Two ladies and a whole lotta wool
One of the cities I visited on my recent jaunts, was Paris. This was my first ever trip to Paris and I went with an agenda that included wool and maracons. Both agenda items were fulfilled (though I have to say I threw myself into the latter with significant gusto so as to render the eating of macarons far more successful than the purchasing of wool).
I only had two full days in Paris, and plenty of other things on my itinerary. The Canadian and I were staying in a quirky little (really little) Air BnB apartment in Monmartre. For a sample of its quirkiness, please see this Vine.
We were staying on Rue des Martyrs, in striking distance of the Sacré-Coeur; it was a beautiful location. This street is perfect for food tourists (like us) who are simply interested in buying and eating as much food and wine as possible whilst on holiday. There were fomageries, bolongeries, boucheries, poissonniers, marchand de vin (excuse any incorrect French usage) and all manner of takeaways, cafes and bars. It suited us just fine.
But this post is really about the wool shop, and one in particular: La Drouguerie, 9 – 11 Rue du Jour.
I was really excited about visiting this shop from the description – wooden panels, an entire room of jars full of buttons and other delights, wool, ribbons and a whole host of other things. It sounded right up my street. Though I had heard there was a “no photos” policy and I was mindful of this given my lack of command of the French language (I did not want a telling off from a Parisian in a wool shop).
But I did get this picture of the outside:
Entering was like stepping into a crafty sweet shop: walls garlanded with beautiful wool, creaky wooden shelves housing numerous jars of shining buttons, silk ribbons on spools, glass cabinets full of treasures and wonderful knitted up garments hung neatly around. It was a beauty. Now here’s the catch – and I’d read about it before heading there – there is a slightly tricky ordering system.
The wool isn’t in balls – it’s hung on the walls in big loops. You don’t touch, you wait for an assistant and you order your weight and anything else you might want with the wool, the assistant packages you up and you go to a booth near the entrance of the shop and pay. Simple…well, perhaps it is if you speak French. Not quite so simple if, like me, you are woefully inadequate when it comes to languages. Still I wanted to order something, so I went and hung near the counter at the very back where a hive of activity was happening in French. Customers brandishing patterns and off cuts of other materials were being hushed around the shop, picking up their wares here and there. I wasn’t really sure of the queuing system (do they queue in Paris?) or if I needed a number or similar.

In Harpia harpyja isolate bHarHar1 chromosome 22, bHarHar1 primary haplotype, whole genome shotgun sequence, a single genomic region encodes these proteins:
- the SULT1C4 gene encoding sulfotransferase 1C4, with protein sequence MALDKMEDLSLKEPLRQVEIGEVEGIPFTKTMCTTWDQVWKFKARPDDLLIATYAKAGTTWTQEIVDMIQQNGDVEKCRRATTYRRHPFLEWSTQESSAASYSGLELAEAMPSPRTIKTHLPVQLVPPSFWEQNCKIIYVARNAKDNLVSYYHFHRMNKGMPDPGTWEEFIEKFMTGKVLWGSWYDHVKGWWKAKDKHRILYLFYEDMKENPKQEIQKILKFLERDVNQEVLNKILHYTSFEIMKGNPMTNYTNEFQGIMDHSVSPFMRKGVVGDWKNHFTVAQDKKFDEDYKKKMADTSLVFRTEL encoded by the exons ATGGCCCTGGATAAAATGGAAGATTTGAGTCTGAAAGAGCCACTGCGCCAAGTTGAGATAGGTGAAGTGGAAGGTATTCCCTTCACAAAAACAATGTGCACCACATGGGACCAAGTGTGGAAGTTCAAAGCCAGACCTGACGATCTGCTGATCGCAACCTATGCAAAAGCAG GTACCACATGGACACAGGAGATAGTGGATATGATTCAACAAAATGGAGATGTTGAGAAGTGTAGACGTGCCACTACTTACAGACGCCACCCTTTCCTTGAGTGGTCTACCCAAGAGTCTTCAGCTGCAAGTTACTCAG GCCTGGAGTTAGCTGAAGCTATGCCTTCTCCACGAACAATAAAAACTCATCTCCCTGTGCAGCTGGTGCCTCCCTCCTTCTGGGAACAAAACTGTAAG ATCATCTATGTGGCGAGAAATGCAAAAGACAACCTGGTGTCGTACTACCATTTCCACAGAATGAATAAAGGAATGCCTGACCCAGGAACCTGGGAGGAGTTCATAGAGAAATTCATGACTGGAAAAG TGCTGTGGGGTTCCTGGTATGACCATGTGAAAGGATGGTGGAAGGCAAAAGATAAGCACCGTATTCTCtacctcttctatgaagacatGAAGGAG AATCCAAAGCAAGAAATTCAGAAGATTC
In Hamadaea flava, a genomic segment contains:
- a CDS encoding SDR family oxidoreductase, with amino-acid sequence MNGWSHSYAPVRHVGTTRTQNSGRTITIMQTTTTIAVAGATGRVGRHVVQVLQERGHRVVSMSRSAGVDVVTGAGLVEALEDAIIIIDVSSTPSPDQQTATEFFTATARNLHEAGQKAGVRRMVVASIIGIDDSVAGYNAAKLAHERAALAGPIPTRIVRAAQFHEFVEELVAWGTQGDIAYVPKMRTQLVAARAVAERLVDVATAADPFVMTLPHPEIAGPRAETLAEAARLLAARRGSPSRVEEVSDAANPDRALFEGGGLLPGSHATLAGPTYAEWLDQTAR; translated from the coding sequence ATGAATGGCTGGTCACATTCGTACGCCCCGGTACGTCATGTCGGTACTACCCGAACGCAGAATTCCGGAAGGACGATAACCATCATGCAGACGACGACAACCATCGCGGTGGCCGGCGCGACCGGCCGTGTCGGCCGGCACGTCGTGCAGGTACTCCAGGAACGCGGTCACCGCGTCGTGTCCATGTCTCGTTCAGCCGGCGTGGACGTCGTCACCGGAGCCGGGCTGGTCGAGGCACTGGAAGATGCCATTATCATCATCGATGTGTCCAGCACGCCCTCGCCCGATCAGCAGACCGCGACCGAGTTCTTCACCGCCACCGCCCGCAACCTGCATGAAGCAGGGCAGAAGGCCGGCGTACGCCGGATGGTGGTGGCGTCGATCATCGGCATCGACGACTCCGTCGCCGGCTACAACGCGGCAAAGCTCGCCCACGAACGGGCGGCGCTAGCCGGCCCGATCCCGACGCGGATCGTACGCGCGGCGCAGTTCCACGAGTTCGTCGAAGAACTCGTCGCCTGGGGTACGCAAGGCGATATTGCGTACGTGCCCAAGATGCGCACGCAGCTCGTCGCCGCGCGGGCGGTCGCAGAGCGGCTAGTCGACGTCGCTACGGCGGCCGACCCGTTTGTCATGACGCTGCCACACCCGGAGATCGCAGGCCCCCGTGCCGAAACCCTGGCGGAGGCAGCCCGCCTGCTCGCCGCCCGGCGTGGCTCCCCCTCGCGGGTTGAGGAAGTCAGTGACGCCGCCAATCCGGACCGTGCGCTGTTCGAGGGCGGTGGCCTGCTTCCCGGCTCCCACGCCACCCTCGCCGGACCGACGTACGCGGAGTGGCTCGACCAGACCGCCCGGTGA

Mostly, I just stood there trying to look like I needed to be served while dodging the sales assistants and their customers. In the end, I sort of lost hope and left, dejected and without wool.
In short, this is a beautiful shop and worth a visit only if you can either speak French or are happy to leave without buying anything. I was almost heart broken I left empty handed. It was tough – I consoled myself with wine and macarons.
I visited one other knitting shop on my trip, Cat’Laine – it didn’t quite inspire the awe of La Drouguerie and I probably wouldn’t visit again. It was quite a standard shop in my opinion, there were a couple of nice wools there but nothing that caught my eye and a tad more expensive than London wool shops. It did have a great logo though:
Despite the woolly disappointment – all creativity was not quashed, I still brought my well-travelled knitted critters (of Berlin fame) with me. Here they are enjoying some beer and peanuts in Montmartre:
And, I even partook in some (slightly drunken) drawing. This was my attempt to draw the view from the cafe we were drinking beer at. I was pretty happy with the attempt, especially given I 1) had been drinking 2) was drawing on my iPhone, using my finger and an app called Sketch Book X, an app which I love and with which I’m sure much more skilled artist would create amazing things with.
That’s my crafty trip to Paris in search of wool a nutshell. Hope you enjoyed!